The community reaction to the rape comments made about Lara Croft in light of the recent Tomb Raider trailers was "quite extreme" and "blown out of proportion", according to Eidos life president Ian Livingston. Oh, is that all it was? My bad, I guess.
Livingston, of course, was referring to the giant debacle caused when Tomb Raider executive producer Ron Rosenberg described a moment in the latest trailer as attempted rape, adding that Lara Croft's vulnerabilities would make gamers want to "protect" her; not exactly the wisest description given the outbreak of "sexism in video games" headlines we've seen a lot of recently.
According to Livingstone, Rosenberg's comments were a "live interview that went slightly wrong."
"Quotes were misinterpreted and blown out of proportion," he told an audience at the Game Horizon conference in Newcastle.
While the issue of rape can be explored in movies, games are held to a double standard in that the user controls the action.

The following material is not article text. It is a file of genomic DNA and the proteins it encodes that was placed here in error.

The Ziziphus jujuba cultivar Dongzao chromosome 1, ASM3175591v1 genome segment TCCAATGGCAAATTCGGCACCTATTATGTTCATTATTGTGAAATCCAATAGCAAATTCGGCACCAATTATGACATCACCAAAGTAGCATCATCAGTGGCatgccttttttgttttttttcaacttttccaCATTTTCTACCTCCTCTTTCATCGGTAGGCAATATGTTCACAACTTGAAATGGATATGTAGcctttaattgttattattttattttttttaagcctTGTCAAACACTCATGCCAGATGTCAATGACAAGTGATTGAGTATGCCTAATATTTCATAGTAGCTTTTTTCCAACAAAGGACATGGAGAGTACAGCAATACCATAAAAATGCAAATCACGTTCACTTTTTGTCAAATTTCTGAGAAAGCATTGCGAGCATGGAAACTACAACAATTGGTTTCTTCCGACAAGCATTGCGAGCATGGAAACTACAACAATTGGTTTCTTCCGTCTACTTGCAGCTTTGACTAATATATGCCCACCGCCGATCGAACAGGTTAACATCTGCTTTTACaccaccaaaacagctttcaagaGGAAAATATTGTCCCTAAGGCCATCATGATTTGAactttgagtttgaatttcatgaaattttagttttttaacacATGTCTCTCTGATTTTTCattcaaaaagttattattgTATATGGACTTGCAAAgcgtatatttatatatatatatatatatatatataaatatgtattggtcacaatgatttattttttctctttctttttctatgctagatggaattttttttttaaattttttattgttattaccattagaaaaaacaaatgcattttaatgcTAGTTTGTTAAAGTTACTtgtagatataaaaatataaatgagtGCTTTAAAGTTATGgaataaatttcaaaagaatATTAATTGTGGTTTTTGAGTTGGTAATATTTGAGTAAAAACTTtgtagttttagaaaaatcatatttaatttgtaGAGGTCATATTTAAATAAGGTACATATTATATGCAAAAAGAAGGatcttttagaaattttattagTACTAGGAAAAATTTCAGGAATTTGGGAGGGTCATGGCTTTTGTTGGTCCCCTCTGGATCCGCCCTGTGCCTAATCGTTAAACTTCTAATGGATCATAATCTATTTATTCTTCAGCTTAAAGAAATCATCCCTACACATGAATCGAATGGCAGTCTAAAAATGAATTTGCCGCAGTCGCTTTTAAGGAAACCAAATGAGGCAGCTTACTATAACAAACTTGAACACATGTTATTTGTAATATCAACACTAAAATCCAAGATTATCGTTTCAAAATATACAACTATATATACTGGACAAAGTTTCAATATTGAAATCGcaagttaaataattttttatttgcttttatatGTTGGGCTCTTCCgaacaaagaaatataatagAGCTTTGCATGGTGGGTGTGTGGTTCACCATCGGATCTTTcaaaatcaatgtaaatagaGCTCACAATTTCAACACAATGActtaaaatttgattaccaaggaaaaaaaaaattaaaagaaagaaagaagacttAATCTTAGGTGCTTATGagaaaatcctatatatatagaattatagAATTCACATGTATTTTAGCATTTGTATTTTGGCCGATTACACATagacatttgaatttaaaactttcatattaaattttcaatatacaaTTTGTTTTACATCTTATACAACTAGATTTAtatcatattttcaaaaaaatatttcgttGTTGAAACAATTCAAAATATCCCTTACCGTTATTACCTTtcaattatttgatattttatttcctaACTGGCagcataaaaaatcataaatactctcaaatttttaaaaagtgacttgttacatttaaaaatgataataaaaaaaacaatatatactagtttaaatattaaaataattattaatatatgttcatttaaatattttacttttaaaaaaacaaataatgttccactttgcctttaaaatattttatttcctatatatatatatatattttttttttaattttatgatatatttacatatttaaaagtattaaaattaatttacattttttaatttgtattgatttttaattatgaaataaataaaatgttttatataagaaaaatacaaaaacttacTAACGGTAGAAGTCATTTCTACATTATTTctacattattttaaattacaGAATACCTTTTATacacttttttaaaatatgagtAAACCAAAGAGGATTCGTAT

“I think about my responsibility as a developer – films can deal with these themes, but it’s different in games when the user controls the action," he explained. “We should be celebrating what’s great about the game.”
Livingston's statements echo that of Crystal Dynamics head Darrell Gallagher who also commented: "Sexual assault of any kind is categorically not a theme that we cover in this game." This was also in attempt to clarify Rosenberg's comments.
Whether or not the actions that took place in the trailer can be considered rape is a whole other story. But to say people overreacted to the situation is just ignorant. If the trailer or comments made people feel a certain way, then who is Livingston to say people "blew it out of proportion"? They reacted the way they reacted because of the actions that went down. It may have been misinterpreted, but that's still the way the general public perceived it.
With that being said, I don't agree that games can't explore the issue of rape. I'm not saying that should be the primary motivating force behind a player's action, but if we are to consider games as a form of art then why can't we explore the same themes as other mediums? You just need to think of a smarter way to approach it – and not compare Lara to a wounded animal that needs protecting. There's a difference, one that Eidos apparently still hasn't learned.